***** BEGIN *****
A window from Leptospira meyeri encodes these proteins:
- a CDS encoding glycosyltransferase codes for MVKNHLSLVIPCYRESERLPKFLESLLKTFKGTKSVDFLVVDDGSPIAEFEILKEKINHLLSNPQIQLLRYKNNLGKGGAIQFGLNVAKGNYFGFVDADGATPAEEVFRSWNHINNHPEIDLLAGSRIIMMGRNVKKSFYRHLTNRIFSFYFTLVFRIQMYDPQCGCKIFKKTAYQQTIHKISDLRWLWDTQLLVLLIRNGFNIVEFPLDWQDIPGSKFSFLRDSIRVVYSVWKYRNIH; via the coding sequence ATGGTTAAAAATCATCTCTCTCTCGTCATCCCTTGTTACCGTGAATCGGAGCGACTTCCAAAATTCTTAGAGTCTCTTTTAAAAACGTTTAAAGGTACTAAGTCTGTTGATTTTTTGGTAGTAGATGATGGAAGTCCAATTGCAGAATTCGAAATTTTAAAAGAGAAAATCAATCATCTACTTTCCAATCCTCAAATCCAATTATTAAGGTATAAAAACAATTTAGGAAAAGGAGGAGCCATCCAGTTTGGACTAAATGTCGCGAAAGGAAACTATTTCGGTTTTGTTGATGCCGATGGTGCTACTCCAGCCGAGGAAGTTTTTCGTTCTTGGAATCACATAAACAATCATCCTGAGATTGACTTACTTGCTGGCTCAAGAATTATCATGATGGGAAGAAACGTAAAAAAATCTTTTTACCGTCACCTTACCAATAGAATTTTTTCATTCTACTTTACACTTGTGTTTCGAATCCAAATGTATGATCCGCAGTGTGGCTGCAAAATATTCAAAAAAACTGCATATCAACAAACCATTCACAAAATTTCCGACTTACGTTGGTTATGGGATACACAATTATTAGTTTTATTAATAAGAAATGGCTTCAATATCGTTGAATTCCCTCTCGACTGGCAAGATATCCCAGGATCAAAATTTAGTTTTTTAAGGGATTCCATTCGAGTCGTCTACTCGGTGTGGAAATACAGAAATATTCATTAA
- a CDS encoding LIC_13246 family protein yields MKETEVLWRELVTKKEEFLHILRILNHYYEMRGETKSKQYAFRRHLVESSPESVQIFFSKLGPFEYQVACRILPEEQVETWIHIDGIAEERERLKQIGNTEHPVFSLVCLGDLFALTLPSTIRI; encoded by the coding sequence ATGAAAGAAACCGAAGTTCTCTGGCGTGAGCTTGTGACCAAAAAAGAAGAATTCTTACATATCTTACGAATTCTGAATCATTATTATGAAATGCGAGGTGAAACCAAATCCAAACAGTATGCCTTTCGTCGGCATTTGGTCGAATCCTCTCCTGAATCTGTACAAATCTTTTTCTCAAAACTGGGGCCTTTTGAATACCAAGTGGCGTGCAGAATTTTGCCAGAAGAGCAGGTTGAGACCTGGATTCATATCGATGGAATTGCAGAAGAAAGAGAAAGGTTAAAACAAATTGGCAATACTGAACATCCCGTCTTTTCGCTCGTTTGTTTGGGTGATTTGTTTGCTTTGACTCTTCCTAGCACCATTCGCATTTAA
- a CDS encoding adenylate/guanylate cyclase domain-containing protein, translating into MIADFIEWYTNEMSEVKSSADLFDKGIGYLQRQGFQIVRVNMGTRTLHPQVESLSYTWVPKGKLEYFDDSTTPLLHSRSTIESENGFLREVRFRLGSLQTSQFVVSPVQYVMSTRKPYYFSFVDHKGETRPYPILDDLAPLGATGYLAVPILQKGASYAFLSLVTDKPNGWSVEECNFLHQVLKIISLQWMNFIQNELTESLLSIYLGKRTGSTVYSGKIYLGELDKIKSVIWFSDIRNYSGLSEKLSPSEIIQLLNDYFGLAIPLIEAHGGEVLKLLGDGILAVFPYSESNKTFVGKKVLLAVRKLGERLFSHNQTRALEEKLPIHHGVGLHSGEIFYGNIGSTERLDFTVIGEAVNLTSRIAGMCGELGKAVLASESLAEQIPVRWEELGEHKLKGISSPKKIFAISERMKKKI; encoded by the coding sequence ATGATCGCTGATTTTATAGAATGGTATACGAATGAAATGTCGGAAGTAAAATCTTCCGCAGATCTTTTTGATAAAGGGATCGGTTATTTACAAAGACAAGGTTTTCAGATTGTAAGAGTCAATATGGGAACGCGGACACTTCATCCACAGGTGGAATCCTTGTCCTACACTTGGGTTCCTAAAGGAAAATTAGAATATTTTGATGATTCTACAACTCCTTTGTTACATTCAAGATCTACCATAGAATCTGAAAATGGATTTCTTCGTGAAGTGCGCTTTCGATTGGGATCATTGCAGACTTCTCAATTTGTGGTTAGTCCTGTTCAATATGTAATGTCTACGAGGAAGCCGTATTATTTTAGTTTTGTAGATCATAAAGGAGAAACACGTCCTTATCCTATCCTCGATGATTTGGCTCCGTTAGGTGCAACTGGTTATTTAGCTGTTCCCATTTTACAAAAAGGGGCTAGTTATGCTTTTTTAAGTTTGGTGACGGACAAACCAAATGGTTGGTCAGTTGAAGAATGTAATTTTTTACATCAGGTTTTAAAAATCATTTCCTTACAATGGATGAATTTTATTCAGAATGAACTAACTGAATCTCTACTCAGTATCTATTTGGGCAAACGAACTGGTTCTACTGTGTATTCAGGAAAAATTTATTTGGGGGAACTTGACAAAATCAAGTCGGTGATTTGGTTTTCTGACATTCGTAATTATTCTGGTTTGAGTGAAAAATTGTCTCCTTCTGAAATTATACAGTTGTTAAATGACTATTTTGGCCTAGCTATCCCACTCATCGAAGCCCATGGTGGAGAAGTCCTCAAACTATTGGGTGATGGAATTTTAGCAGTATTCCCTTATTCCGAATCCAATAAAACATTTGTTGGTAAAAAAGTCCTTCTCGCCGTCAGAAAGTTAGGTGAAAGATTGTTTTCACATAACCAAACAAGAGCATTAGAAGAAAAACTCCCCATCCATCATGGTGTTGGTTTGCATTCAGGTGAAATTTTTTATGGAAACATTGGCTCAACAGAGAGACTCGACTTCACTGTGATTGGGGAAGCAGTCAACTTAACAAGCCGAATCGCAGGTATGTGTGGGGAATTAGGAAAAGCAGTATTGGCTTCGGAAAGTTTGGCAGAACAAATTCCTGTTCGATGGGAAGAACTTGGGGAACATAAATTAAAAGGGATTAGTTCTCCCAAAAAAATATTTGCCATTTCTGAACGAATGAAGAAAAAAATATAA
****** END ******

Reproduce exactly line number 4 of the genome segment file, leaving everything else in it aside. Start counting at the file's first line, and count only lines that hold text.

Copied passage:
- a CDS encoding adenylate/guanylate cyclase domain-containing protein, translating into MIADFIEWYTNEMSEVKSSADLFDKGIGYLQRQGFQIVRVNMGTRTLHPQVESLSYTWVPKGKLEYFDDSTTPLLHSRSTIESENGFLREVRFRLGSLQTSQFVVSPVQYVMSTRKPYYFSFVDHKGETRPYPILDDLAPLGATGYLAVPILQKGASYAFLSLVTDKPNGWSVEECNFLHQVLKIISLQWMNFIQNELTESLLSIYLGKRTGSTVYSGKIYLGELDKIKSVIWFSDIRNYSGLSEKLSPSEIIQLLNDYFGLAIPLIEAHGGEVLKLLGDGILAVFPYSESNKTFVGKKVLLAVRKLGERLFSHNQTRALEEKLPIHHGVGLHSGEIFYGNIGSTERLDFTVIGEAVNLTSRIAGMCGELGKAVLASESLAEQIPVRWEELGEHKLKGISSPKKIFAISERMKKKI; encoded by the coding sequence ATGATCGCTGATTTTATAGAATGGTATACGAATGAAATGTCGGAAGTAAAATCTTCCGCAGATCTTTTTGATAAAGGGATCGGTTATTTACAAAGACAAGGTTTTCAGATTGTAAGAGTCAATATGGGAACGCGGACACTTCATCCACAGGTGGAATCCTTGTCCTACACTTGGGTTCCTAAAGGAAAATTAGAATATTTTGATGATTCTACAACTCCTTTGTTACATTCAAGATCTACCATAGAATCTGAAAATGGATTTCTTCGTGAAGTGCGCTTTCGATTGGGATCATTGCAGACTTCTCAATTTGTGGTTAGTCCTGTTCAATATGTAATGTCTACGAGGAAGCCGTATTATTTTAGTTTTGTAGATCATAAAGGAGAAACACGTCCTTATCCTATCCTCGATGATTTGGCTCCGTTAGGTGCAACTGGTTATTTAGCTGTTCCCATTTTACAAAAAGGGGCTAGTTATGCTTTTTTAAGTTTGGTGACGGACAAACCAAATGGTTGGTCAGTTGAAGAATGTAATTTTTTACATCAGGTTTTAAAAATCATTTCCTTACAATGGATGAATTTTATTCAGAATGAACTAACTGAATCTCTACTCAGTATCTATTTGGGCAAACGAACTGGTTCTACTGTGTATTCAGGAAAAATTTATTTGGGGGAACTTGACAAAATCAAGTCGGTGATTTGGTTTTCTGACATTCGTAATTATTCTGGTTTGAGTGAAAAATTGTCTCCTTCTGAAATTATACAGTTGTTAAATGACTATTTTGGCCTAGCTATCCCACTCATCGAAGCCCATGGTGGAGAAGTCCTCAAACTATTGGGTGATGGAATTTTAGCAGTATTCCCTTATTCCGAATCCAATAAAACATTTGTTGGTAAAAAAGTCCTTCTCGCCGTCAGAAAGTTAGGTGAAAGATTGTTTTCACATAACCAAACAAGAGCATTAGAAGAAAAACTCCCCATCCATCATGGTGTTGGTTTGCATTCAGGTGAAATTTTTTATGGAAACATTGGCTCAACAGAGAGACTCGACTTCACTGTGATTGGGGAAGCAGTCAACTTAACAAGCCGAATCGCAGGTATGTGTGGGGAATTAGGAAAAGCAGTATTGGCTTCGGAAAGTTTGGCAGAACAAATTCCTGTTCGATGGGAAGAACTTGGGGAACATAAATTAAAAGGGATTAGTTCTCCCAAAAAAATATTTGCCATTTCTGAACGAATGAAGAAAAAAATATAA